Despite not being on the supported list, it appears that one can slot in a NVIDIA GeForce GPU (3D Vision capable) and run 3D Blu-ray, provided one has the software/drivers. The 3D effect was present through the glasses and you won't know any better judging from the viewing experience alone. Underneath however, the CPU utilization told a different story - 37% CPU utilization on a quad-core processor is substantial. An older dual-core processor may have some trouble playing the 3D Blu-ray movie smoothly since you can expect the figures to shoot to 70% or higher.

Given that both the 9600 GT and the GTX 260 performed similarly, we guessed that the VP2 engine was perhaps not involved at all in the playback. Testing it further, we unchecked the hardware acceleration option in PowerDVD and ran the test again. The result was identical, with 37% CPU utilization. Referring to the graph again, one sees that for a normal Blu-ray movie, the VP2 kicked in, leading to a low, 7% CPU utilization, yet the VP2 did nothing for 3D Blu-ray playback. This leads us to believe that when the PowerDVD application failed to find a supported GPU e.g. one with a VP4 engine, it simply defaulted to using the CPU, ignoring the presence of the VP2.

Yet, a check online muddied the waters somewhat. That's because it appeared that the GT 240 is not the only lower end NVIDIA GPU using VP4. The GT 220 has VP4, but it's not on the supported list. So we had to try it out for ourselves. Thankfully, we had a lab filled with many models of GPU and we soon had the CPU utilization of a GT220 during 3D Blu-ray playback - 12%. This was on par with the result from the GT 240 and backs our feeling that any 3D Vision capable NVIDIA GPU with a VP4 engine should be able to play 3D Blu-ray with hardware acceleration. We don't know exactly why NVIDIA hasn't gotten around to adding the GT 220 to the support list (and it appeared to be supported by the drivers and PowerDVD), but it's something for us to check as soon as possible.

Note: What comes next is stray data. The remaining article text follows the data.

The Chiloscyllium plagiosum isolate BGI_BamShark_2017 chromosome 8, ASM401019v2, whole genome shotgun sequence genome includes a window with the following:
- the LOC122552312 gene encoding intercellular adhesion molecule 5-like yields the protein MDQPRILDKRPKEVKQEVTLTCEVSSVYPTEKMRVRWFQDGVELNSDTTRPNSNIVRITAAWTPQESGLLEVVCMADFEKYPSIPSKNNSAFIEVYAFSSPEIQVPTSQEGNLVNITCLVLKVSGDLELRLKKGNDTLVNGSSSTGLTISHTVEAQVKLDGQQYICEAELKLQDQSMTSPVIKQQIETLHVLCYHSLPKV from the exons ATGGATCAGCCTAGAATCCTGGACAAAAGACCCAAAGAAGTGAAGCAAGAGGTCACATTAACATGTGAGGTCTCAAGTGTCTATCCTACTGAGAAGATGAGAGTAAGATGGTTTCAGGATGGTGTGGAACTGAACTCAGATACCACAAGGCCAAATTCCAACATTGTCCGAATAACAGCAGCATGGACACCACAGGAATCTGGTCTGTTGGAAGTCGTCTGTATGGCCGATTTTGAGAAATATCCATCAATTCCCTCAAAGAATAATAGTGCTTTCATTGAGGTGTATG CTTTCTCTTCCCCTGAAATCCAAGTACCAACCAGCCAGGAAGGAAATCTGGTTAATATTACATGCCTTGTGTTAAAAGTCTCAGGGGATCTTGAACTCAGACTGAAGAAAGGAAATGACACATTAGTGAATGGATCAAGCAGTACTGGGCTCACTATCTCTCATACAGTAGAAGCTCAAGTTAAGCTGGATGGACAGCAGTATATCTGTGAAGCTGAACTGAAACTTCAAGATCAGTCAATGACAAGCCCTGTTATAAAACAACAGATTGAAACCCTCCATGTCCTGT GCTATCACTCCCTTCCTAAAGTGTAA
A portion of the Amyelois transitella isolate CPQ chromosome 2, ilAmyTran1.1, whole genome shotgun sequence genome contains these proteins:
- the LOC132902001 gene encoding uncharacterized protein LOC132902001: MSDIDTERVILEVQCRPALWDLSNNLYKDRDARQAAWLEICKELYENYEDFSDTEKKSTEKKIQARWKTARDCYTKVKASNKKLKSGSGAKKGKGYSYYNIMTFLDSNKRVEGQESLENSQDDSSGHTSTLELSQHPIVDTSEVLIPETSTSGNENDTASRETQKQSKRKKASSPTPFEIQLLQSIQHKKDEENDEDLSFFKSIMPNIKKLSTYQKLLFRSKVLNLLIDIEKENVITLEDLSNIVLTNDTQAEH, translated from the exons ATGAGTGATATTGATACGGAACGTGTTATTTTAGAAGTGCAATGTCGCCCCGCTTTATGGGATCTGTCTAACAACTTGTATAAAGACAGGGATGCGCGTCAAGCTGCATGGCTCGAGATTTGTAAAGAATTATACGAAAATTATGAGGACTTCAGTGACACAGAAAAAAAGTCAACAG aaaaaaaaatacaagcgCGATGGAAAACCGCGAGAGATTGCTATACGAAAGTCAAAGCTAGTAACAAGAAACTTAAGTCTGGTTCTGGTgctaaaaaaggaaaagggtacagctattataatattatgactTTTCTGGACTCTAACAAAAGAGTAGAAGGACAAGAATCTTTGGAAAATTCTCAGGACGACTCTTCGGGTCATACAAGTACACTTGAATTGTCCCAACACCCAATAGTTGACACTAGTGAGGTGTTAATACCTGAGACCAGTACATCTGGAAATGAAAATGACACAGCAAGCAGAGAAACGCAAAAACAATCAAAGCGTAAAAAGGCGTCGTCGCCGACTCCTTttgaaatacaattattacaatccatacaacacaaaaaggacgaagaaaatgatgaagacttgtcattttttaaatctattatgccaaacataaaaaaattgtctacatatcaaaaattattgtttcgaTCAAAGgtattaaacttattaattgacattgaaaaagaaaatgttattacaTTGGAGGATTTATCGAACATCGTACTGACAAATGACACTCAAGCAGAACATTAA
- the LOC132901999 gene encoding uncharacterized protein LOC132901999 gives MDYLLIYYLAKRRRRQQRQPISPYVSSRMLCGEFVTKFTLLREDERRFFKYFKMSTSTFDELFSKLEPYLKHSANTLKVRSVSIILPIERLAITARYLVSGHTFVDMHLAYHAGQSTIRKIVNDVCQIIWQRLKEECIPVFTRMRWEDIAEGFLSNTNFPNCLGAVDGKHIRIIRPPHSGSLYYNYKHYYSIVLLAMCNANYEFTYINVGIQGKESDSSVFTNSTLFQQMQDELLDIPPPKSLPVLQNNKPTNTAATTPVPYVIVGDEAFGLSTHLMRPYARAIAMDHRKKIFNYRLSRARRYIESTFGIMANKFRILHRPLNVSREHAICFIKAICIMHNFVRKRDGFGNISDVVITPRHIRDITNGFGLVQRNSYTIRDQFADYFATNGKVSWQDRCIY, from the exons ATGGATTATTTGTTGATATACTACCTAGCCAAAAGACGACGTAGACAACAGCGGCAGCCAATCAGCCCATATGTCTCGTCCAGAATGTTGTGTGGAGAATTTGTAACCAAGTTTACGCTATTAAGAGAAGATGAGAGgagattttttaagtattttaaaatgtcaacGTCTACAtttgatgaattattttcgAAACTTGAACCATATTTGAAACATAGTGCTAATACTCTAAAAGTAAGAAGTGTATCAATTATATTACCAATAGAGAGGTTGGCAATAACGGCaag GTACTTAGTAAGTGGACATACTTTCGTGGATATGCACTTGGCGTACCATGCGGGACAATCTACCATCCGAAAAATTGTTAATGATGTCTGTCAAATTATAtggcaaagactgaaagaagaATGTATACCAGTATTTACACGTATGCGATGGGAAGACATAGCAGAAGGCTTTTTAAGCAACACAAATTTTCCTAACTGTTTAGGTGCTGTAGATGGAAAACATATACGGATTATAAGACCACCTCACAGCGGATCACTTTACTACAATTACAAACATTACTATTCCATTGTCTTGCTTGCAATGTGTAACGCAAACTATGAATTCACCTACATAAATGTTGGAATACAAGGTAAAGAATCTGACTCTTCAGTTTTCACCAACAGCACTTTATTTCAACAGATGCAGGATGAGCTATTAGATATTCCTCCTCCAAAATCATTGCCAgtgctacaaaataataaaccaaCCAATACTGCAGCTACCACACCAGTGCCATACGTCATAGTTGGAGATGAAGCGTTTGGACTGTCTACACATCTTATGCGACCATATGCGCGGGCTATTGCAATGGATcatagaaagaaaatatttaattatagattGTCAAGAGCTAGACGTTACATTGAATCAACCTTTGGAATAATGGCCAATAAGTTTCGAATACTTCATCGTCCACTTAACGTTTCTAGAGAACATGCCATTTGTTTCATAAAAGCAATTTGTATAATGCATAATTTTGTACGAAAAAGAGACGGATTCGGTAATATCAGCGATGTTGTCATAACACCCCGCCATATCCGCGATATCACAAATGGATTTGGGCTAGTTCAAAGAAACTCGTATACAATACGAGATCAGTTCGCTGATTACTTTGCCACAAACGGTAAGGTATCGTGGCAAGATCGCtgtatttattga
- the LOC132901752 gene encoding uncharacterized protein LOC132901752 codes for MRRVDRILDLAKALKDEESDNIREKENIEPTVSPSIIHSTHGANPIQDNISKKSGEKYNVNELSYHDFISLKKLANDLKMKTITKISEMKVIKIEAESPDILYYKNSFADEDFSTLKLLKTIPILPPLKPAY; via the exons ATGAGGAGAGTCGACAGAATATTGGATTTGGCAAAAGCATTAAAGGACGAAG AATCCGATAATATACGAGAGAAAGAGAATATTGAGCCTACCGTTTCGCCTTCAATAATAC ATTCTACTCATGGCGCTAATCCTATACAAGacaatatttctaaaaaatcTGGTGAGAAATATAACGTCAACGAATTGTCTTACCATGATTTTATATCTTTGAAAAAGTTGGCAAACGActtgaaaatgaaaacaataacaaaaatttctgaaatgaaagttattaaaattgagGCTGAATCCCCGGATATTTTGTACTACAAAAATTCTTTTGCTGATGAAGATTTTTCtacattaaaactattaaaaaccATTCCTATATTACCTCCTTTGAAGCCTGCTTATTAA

3D Blu-ray on the Notebook

After all the testing on the desktop, the notebook testing couldn't get any more straightforward. The ASUS notebook only has a screen resolution of 1366 x 768, which is far from a full HD experience. Hence, the CPU utilization is also lower, though we can't find out differences in terms of the 3D experience besides the lesser pixels.

 

Conclusion

In this preview, we got hands-on with NVIDIA's 3D Vision and its upcoming support for 3D Blu-ray playback. We were told that 1st June is the date for the public release for the drivers needed (ForceWare 257.01 was provided to us and it's a huge jump from the current 197.75). There's the small matter of getting a 3D Blu-ray playback application, and the necessary hardware, the 1080p, 120Hz screen and the 3D Vision kit.

As for the NVIDIA GPU, we have found that if you have a GPU with a VP4 engine (as listed on the earlier page and over here), you're golden, but if not, a powerful CPU can more than make up for it, albeit at a higher CPU utilization. The viewing experience was also typical of the technology, and ideally, you'll want to watch it in the dark, where the flickering from the shutter glasses can be kept at a minimum. When it comes to notebooks however, the lower CPU utilization from using NVIDIA's solution will be more significant, since CPU utilization has a direct impact on battery life, especially with an Intel processor and its advanced clock gating technology for even better savings.

Finally, 3D Blu-ray playback is but the first step. NVIDIA is planning to move into the living room with 3DTV Play. With this software upgrade, expected sometime in August, NVIDIA GPUs will be able to connect to any existing 3D HDTV and play 3D Blu-ray content. NVIDIA says it's currently testing its technology with a few 3D TVs (from Panasonic and Samsung), but the objective is to work with the 3D technology in all 3D TVs, so that it doesn't matter if you have a X or Y branded 3D TV. One can plug in the NVIDIA GPU powered PC and have it play 3D content on the 3D TV via HDMI 1.4, working flawlessly with the TV vendor's own shutter glasses and emitter.

That's still a work in progress however, and while we like the idea of having a PC that can work with any 3D TV, (and bypass the stupidity that is proprietary 3D glasses technology), we'll have to see it when it's available. Existing 3D Vision users will get the 3DTV Play package as a free upgrade, so those who are keen to dive into the 3D scene can start with the 3D Vision kit now. And enjoy the few 3D Blu-ray movies that will be out this year.